Search / AccessibilityWe want to make it as easy as possible for everyone to use this site One step we've taken is to follow web standards and guidelines that allow you to adapt the display of this site to suit your preferences.
Some ways to adapt this site to your preferences
How to enlarge the text on the site
If you are using Microsoft Internet Explorer 5.0, 5.5 or 6.0 - Open IE
? At the top of the browser's window, you'll see a toolbar: choose "View".
? From the list of options that appear in the drop down menu under ?View', choose "text size".
? From the next menu that appears with text size options, choose a text size larger than your current setting.
Mozilla Firefox - with Firefox open, hold down the Control (Ctrl) key, then press the plus (+) key The text on the web page should now appear bigger.
Instructions for Netscape and Apple Safari - see the Royal National Institute of the Blind webpage, Making your web browser more accessible.
How to navigate this site without a mouse
This site uses the standard HTML features for site wide navigation using the keyboard Listed below are the short-cut keys specific to this site. Other short-cut keys are standard, but vary from browser to browser These keys will take you to any part of the site Once within the site you can use the TAB key to go from link to link.
Here is a list of short cut keys that are used within the site:
|�]||Skip to navigation
|�[||Skip to content
(Windows: use Alt+(number)+Enter to use with IE5x For Netscape 6x and Mozilla, just use Alt+(number). Mozilla Firefox 2.0 or higher, use Shift+Alt+(number). Macintosh: same as above but use 'Ctrl' instead of 'Alt').
Other ways to make the site easier to use
There are also a number of ways you can override most of the design features of the site For example, you can instruct your browser to over-ride our style sheet, and use your own custom style sheet instead For more information, see the following useful links about accessibility, below.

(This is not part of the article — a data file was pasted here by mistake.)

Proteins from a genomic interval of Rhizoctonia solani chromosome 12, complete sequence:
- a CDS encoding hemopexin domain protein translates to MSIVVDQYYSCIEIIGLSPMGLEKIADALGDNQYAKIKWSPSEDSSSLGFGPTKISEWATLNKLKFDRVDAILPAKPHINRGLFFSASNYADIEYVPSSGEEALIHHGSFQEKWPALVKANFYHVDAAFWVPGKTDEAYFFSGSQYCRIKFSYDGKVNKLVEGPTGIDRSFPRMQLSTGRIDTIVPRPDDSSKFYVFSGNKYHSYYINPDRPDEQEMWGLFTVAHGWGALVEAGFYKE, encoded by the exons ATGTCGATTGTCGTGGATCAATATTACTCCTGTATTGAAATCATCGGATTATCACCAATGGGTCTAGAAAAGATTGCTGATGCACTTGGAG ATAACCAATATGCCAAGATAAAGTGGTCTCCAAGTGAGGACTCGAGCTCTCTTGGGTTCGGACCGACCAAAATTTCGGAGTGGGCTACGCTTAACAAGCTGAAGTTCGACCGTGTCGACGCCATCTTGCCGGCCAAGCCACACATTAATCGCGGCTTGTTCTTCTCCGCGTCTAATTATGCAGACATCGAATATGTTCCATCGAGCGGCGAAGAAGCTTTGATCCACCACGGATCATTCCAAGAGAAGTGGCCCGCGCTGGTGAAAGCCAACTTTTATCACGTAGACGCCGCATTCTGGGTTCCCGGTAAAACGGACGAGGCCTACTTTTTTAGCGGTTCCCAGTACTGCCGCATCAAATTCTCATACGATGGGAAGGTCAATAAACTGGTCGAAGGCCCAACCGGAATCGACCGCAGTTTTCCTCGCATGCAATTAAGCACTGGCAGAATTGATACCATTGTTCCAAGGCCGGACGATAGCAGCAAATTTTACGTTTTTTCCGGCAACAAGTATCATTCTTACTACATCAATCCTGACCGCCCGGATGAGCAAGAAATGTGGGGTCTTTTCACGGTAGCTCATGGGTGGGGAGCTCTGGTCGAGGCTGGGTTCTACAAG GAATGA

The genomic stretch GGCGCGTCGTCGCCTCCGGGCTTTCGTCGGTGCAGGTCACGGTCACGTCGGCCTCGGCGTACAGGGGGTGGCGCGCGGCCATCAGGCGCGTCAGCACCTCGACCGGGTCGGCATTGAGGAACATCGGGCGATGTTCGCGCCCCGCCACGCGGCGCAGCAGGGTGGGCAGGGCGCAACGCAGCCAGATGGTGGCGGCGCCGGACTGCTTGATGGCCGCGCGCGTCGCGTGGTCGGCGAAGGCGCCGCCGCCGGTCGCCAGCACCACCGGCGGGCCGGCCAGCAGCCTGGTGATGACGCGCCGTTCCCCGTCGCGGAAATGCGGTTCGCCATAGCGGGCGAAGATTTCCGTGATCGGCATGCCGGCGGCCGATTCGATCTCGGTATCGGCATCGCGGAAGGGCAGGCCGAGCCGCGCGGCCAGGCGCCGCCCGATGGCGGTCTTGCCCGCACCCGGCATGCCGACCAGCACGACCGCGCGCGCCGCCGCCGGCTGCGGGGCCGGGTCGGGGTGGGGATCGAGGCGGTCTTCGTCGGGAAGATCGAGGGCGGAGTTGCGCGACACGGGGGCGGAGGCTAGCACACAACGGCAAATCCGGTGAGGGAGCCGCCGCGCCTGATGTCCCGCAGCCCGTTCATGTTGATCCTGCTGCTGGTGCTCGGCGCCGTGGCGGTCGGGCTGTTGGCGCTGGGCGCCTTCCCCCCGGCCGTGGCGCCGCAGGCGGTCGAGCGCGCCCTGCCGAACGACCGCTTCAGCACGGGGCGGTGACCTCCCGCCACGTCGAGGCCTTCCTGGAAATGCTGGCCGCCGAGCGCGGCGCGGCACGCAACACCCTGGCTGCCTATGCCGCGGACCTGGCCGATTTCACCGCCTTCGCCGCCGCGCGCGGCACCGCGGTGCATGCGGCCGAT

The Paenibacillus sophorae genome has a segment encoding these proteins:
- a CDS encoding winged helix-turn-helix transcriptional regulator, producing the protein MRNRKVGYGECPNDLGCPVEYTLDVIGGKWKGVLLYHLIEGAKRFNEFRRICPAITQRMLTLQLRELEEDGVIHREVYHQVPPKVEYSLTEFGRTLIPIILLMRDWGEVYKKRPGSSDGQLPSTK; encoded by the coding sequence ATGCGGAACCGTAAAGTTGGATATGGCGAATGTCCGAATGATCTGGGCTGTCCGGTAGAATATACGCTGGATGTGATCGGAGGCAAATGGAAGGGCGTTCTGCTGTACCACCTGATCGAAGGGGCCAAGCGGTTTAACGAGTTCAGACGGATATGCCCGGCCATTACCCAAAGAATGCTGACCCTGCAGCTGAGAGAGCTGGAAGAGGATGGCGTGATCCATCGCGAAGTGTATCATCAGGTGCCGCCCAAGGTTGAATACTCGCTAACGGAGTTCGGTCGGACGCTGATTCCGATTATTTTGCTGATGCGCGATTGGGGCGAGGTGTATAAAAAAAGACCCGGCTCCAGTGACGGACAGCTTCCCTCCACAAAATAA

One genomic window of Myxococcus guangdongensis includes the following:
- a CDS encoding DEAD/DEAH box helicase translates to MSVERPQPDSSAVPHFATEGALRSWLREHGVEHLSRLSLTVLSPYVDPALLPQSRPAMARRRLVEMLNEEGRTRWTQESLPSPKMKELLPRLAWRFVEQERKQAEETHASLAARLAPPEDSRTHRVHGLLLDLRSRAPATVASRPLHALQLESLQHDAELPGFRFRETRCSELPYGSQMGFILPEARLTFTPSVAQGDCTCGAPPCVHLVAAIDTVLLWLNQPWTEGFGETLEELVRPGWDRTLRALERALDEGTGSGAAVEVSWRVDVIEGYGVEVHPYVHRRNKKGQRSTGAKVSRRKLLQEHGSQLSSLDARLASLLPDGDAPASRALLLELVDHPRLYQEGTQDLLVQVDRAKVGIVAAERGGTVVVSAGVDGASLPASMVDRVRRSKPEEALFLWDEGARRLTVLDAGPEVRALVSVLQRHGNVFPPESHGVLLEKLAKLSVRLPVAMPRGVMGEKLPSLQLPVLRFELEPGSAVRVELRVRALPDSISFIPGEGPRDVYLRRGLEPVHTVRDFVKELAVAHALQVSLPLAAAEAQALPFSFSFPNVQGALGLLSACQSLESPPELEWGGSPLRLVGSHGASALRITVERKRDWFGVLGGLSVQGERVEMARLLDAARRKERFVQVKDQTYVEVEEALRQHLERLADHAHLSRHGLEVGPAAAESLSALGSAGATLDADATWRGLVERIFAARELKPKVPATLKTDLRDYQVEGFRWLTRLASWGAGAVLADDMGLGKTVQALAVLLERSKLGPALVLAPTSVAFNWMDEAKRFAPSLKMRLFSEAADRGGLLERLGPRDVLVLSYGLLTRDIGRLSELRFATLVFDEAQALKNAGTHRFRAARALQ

Useful links about accessibility
? The BBC's My Web My Way Explains the many ways you can change your browser, computer, keyboard, and mouse settings to make the web easier for you to use.
? BBC website users accessibility stories Real users explain the adaptations they use to surf the web successfully.
? AbilityNet website�This site illustrates�"the many ways you can make your keyboard and mouse, Windows, the internet and your favourite applications suit you and your needs".
? Microsoft's Accessibility site Provides accessibility tutorials and information for users and developers, focusing on Microsoft products.
? Internet Explorer 6 Accessibility Tutorial Tutorials on adjusting accessibility options in IE 6, for both mouse and keyboard implementation.
Site and page structure information for screen reader users
Especially for users of screen readers, here is an overview of the structure of this site and the common page structure This site has five main content sections: Home, Sports, Arts and Culture, and Conferences It has separate pages for each of the confirmed sports, an overview of the arts and culture activities to be held during the Outgames, and describes the five conferences that will take place as part of the Conference programme You can also find information about the organisers of the 2nd AsiaPacific Outgames, how to contact us for information, and who are sponsors are
Play� Excite� Inspire